bedroom pop has long since reached critical mass. although batches of home-recorded songs no longer automatically feel as reactionary as they did even just a couple of years ago, a handful of the genre’s purveyors consistently offer up invigorating bodies of work. alexei shishkin is one such bastion; after laying down a foundation of listlessness and loneliness on the dog tape last year, shishkin returns with yucca street, an inimitable collection of songs that once again peers into the many facets of a transient lifestyle.
much of yucca street feels like the aural manifestation of things you might think about while staring bleakly out of a passenger train’s window. shishkin wastes little time reaffirming his downtrodden demeanor; the opening bars of the album’s title track (“haven’t made a meaningful connection in years / everyone always disappears or is it me?”) emit in a mumbling, despondent baritone and firmly plateau across the subsequent ten tracks.
yet shishkin is never explicitly woe-is-me in his delivery. he hesitates, routinely second-guesses decisions, and diligently assigns blame to the appropriate party, even if it’s himself. it’s this diplomacy that helps yucca street transcend selfish, sad-sack trappings and navigate towards a realm of true introspection, embodying an almost-universal stream of consciousness that may be convenient to ignore but extremely beneficial to heed.
a handful of lighter moments do occasionally peer out through the gloomy haze that pervades yucca street. shishkin accomplishes this most notably through timbral juxtapositions, with pristine keyboard melodies jumping out of the buzzsaw foundations on tracks like “confidence” and “town,” but there’s also a nonchalant affect that creeps through his lyrics, as if his woes are in transit and haven’t yet reached their final destination.
on “carpal,” a song that has no business being as inherently catchy as it is, shishkin states his central thesis: “that’s fine with me.” those four words encompass every shoulder shrug, every acceptance of a less-than-favorable situation detailed on yucca street. he’s still able to carve transcontinental locations into poignant reflections – and “stuck” exhibits a tentative shishkin at his most vulnerable – but yucca street largely resonates as a handbook for dealing with transitions, a series of quick, calming anecdotes to help keep a level head in times of constant reflection.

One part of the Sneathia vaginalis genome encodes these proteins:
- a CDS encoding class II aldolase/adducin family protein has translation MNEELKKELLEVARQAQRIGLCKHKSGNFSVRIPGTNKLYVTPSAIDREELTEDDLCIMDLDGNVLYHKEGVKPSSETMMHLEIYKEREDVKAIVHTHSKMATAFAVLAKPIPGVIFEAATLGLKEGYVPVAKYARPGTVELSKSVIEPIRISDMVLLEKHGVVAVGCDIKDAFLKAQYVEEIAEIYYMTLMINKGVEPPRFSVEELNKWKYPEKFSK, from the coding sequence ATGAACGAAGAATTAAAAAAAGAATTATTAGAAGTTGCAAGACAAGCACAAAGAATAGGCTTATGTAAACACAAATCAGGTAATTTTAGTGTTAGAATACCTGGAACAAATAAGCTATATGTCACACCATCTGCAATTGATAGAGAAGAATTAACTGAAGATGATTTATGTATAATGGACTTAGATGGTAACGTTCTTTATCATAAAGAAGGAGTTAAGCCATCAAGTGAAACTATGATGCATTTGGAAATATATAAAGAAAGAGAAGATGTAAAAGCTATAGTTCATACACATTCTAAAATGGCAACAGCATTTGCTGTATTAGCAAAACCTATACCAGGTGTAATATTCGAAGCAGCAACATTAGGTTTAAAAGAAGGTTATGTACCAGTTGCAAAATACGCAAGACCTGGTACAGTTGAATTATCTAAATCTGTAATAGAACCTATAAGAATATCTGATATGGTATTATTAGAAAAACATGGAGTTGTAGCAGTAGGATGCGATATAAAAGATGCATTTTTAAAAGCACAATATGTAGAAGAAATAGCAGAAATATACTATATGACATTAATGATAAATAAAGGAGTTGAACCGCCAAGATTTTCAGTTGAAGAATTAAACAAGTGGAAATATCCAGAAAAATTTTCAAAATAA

wanderlust comes crashing back to reality on the opening line of alexei shishkin’s new single, “yucca street,” the title track of his forthcoming sophomore album. “haven’t made a meaningful connection in years / everyone always disappears or is it me?” he muses after meandering into the song’s foreground, bolstered by warm, home-recorded guitars and an unexpected piano interlude that joyously contrasts an otherwise-downtrodden demeanor. yucca streetis out february 19th via forged artifacts; dig into the title track below.
despite only having two songs under his belt, alexei shishkin has firmly attached a nomadic element to his persona. both “santa cruz” and “goodbye chile,” his latest offering, are odes to former homes: places that bred familiarity but not necessarily contentment. on “goodbye chile,” shishkin waxes nostalgic (“i was moving slow motion all the time / i was living five miles from the ocean side”) over guitar interjections and stabs of liquid synthesizers, the latter perhaps an allusion to the song’s thematic material. “goodbye chile” is taken from shishkin’s upcoming cassette for forged artifacts, out in april; take a listen below.
lovesickness and homesickness intertwine throughout alexei shishkin’s “santa cruz,” sentiments masked ever so slightly by an apathetic delivery. shishkin’s debut single is a supremely-crafted piece of understated pop, replete with lazy syncopated drums, hollowed-out guitar chords, and a droning baritone skilled at both hesitant concessions and heart-felt confessionals. more plaintive narratives are sure to follow, as “santa cruz” is the first cut taken from shishkin’s upcoming cassette for minneapolis label forged artifacts. check out the track below, and look for (the dog tape) on april 14th.